January 26, 2012 | 14
Republican presidential hopeful Newt Gingrich made a campaign stop on Florida’s Space Coast January 25, laying out a vision for NASA that included a manned moon base within a decade.
The former speaker of the House, who topped our rankings of the candidates in terms of geek cred, wasted no time in trotting out his space bona fides. “I have a deep passion about this because I’m old enough that I used to read Missiles & Rockets magazine,” Gingrich said at public event at a Holiday Inn Express in Cocoa, Fla. He also noted his love for science fiction, particularly for the writings of Isaac Asimov. “It helped shape my life,” he said. Lastly there was the self-described “weirdest” move of his career: introducing legislation in the 1980s to allow an American moon colony of sufficient size (13,000 residents) to petition the U.S. for statehood.
But the bulk of his speech was given over to laying out aggressive goals for NASA in a hypothetical Gingrich administration, and in placing those plans in a favorable historical context. “By the end of my second term, we will have the first permanent base on the moon, and it will be American,” Gingrich said. “By 2020 we will have the first continuous propulsion system in space capable of getting to Mars in a short time.”
Gingrich was not shy about making such grandiose predictions (“Americans are instinctively grandiose, because we believe in a bigger future”), drawing comparisons to similar goals set by Abraham Lincoln (transcontinental railroad), the Wright brothers (heavier-than-air flight) and John F. Kennedy (moon shot).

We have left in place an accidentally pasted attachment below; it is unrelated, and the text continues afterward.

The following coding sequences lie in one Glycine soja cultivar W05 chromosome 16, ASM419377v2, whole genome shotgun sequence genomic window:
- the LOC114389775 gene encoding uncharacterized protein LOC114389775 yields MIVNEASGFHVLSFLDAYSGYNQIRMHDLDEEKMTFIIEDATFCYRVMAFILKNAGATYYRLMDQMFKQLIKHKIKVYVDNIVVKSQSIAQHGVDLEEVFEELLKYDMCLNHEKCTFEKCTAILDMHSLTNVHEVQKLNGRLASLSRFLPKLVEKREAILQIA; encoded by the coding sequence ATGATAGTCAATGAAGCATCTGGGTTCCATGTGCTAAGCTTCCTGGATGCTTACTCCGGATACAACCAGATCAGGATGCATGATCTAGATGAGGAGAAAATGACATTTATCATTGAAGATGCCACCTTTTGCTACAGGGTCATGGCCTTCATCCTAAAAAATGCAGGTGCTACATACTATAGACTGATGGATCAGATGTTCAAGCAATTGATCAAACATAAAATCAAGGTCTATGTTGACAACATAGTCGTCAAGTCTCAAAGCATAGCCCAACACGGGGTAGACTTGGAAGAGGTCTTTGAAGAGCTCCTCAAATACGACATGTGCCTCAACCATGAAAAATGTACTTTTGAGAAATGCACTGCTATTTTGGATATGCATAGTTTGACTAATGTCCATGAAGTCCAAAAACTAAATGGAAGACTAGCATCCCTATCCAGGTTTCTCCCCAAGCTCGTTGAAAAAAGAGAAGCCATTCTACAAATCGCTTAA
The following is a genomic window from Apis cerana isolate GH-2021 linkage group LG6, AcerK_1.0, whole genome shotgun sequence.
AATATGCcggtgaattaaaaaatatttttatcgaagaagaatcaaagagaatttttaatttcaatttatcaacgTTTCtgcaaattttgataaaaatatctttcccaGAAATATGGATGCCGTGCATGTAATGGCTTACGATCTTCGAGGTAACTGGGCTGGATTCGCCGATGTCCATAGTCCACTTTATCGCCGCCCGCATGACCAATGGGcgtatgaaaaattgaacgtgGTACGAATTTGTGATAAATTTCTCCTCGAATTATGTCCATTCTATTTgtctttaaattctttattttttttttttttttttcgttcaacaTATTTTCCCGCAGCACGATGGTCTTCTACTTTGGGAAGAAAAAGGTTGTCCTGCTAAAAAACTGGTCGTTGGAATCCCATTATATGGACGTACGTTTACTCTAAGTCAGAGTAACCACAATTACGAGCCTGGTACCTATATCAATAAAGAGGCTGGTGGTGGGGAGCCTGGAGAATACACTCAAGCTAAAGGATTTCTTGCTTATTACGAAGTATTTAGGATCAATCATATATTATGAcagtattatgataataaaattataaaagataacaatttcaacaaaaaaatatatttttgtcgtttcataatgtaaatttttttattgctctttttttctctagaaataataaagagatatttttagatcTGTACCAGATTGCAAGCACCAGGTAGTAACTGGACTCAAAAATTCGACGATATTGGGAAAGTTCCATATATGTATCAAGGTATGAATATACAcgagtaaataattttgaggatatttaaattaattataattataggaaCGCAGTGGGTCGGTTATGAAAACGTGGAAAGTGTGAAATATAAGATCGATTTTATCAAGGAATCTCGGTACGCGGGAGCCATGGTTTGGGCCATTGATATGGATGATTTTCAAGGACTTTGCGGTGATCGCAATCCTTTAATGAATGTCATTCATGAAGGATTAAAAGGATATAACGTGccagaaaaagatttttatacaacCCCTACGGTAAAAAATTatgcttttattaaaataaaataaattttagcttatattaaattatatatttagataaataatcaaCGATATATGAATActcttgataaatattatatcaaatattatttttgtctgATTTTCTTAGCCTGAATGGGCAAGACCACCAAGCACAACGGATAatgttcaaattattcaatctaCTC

But he was less forthcoming on how he intends to achieve those goals. He proposed setting aside 10 percent of NASA’s budget for prizes to, for instance, figure out an efficient way to get to Mars. “If we truly inspire the entrepreneurial spirits of America, we may get some of this stuff a lot faster,” he said. He also made numerous references to bloated NASA bureaucracy and time spent conducting studies rather than actually trying new things, saying that “we want to become lean and aggressive.” He proposed applying the business concepts of lean six sigma to eliminate waste and speed innovation at NASA.
“It has been tragic to see what has happened with our space program over the last 30 years,” he said. “You know what a total mess, what an embarrassment our current situation is.” Had the U.S. carried the momentum of the Apollo program through the decades that followed, Gingrich claimed, lunar bases and manned Mars landings would have been accomplishments of the 1980s rather than lofty campaign promises in 2012.
But NASA was hardly lean in the days of Apollo. At its peak, the space agency chewed up more than 4 percent of the federal budget, whereas today its allotment is closer to 0.6 percent. Setting ambitious goals for space exploration is admirable—and prominent voices have argued that NASA could use such direction right about now—but it is unrealistic to expect the U.S. to reprise one of its greatest accomplishments without the kind of financial commitment that made past glories possible.
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